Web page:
Nanotechnology Now

Our NanoNews Digest Sponsors





Heifer International

Wikipedia Affiliate Button


android tablet pc

Home > Press > Method Safely Deposits Novel Metal Oxide Thin Films on Substrates

Chemist James Garvey has developed a way to deposit metal oxide onto a polymeric substrate, as shown in this scanning electron microscope image, magnified 30,000 times.
Chemist James Garvey has developed a way to deposit metal oxide onto a polymeric substrate, as shown in this scanning electron microscope image, magnified 30,000 times.

Abstract:
University at Buffalo chemists have developed a novel way to grow chemically pure, zinc oxide thin films characterized by dense, bristle-like nanostructures and a new method for depositing them on temperature-sensitive substrates, including polymers, plastics and tapes.

Method Safely Deposits Novel Metal Oxide Thin Films on Substrates

Buffalo, NY | Posted on September 11th, 2007

The research, published online last month in the Journal of Physical Chemistry, may make possible the deposition of versatile zinc oxide films onto flexible surfaces, enabling the development of more efficient solar cells, liquid-crystal displays, chemical sensors and optoelectronic devices.

The issue of the journal commemorates the career of Richard E. Smalley, a pioneer of nanotechnology, with whom the lead UB author, James F. Garvey, Ph.D., professor of chemistry, worked while on sabbatical in 1995.

High-quality zinc oxide thin films are versatile and can be fabricated into many shapes, including films, nanorods and nanoparticles. However, there is a drawback: They usually are deposited at high temperatures, which can damage or even melt the substrate they are coating.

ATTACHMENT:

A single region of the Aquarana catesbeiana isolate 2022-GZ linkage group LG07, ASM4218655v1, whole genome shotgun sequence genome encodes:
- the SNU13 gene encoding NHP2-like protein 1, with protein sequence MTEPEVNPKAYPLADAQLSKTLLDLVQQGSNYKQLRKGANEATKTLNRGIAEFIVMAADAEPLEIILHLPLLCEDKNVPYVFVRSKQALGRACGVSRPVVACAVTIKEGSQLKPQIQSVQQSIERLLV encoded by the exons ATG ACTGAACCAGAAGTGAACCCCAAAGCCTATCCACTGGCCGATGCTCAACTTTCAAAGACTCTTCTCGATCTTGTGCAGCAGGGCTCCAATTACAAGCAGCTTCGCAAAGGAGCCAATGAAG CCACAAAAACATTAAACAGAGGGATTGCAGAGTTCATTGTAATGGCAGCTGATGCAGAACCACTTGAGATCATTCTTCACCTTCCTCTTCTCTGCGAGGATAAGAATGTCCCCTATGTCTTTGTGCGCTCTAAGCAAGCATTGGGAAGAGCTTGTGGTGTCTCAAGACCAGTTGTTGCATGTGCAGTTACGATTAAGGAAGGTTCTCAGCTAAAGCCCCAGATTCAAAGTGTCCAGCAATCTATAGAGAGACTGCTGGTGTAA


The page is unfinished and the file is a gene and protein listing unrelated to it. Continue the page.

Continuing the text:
"That makes it impossible to coat plastic, a hard drive, an electronic device or even contact lenses since the deposition process damages the underlying surface," Garvey said.

By contrast, the UB researchers have developed a technique in which the metal oxide molecules are cool enough to safely coat temperature-sensitive substrates.

The UB researchers grow the thin films by first reacting zinc metal and oxygen in the presence of a high power, electrical arc discharge.

The method they developed, called Pulsed Arc Molecular Beam Deposition (PAMBD), strikes a discharge between two pure zinc rods.

"This lightening-like discharge creates a bright, blue plasma five times hotter than the surface of the sun," Garvey said.

At these high temperatures, the pure zinc metal is vaporized and reacts completely with an oxygen gas pulse to create chemically zinc oxide molecules.

The gaseous zinc oxide is then sprayed through a tiny aperture, a process that results in cooling the expanding gas down to about 50 degrees Kelvin, he explained, allowing the beam of now cold metal oxides to safely coat even the most temperature-sensitive surfaces.

"This is an enabling technology that will allow for the deposition of thin films on batteries, credit cards, on any flexible surface you have," Garvey said, adding that the UB process can use any metal and a wide array of different metal oxides can be produced easily.

"Since it is a pulsed technique, the thickness of the resulting films can be precisely controlled," he noted. "In this way, our PAMBD source is really a high-temperature chemical reactor that generates metal oxide molecules on demand and then rapidly cools them down for subsequent coating of any surface."

The chemists now are working with researchers in the UB Department of Physics to use the thin films and the deposition technique to create nanorods and spintronic devices.

In addition to Garvey, co-authors on the paper are Chi-Tung Chiang, Ph.D., post-doctoral associate, and Robert L. DeLeon, Ph.D., adjunct associate professor, both in the Department of Chemistry in the UB College of Arts and Sciences.

The research was funded by the Missile Defense Agency of the U.S. Department of Defense.

####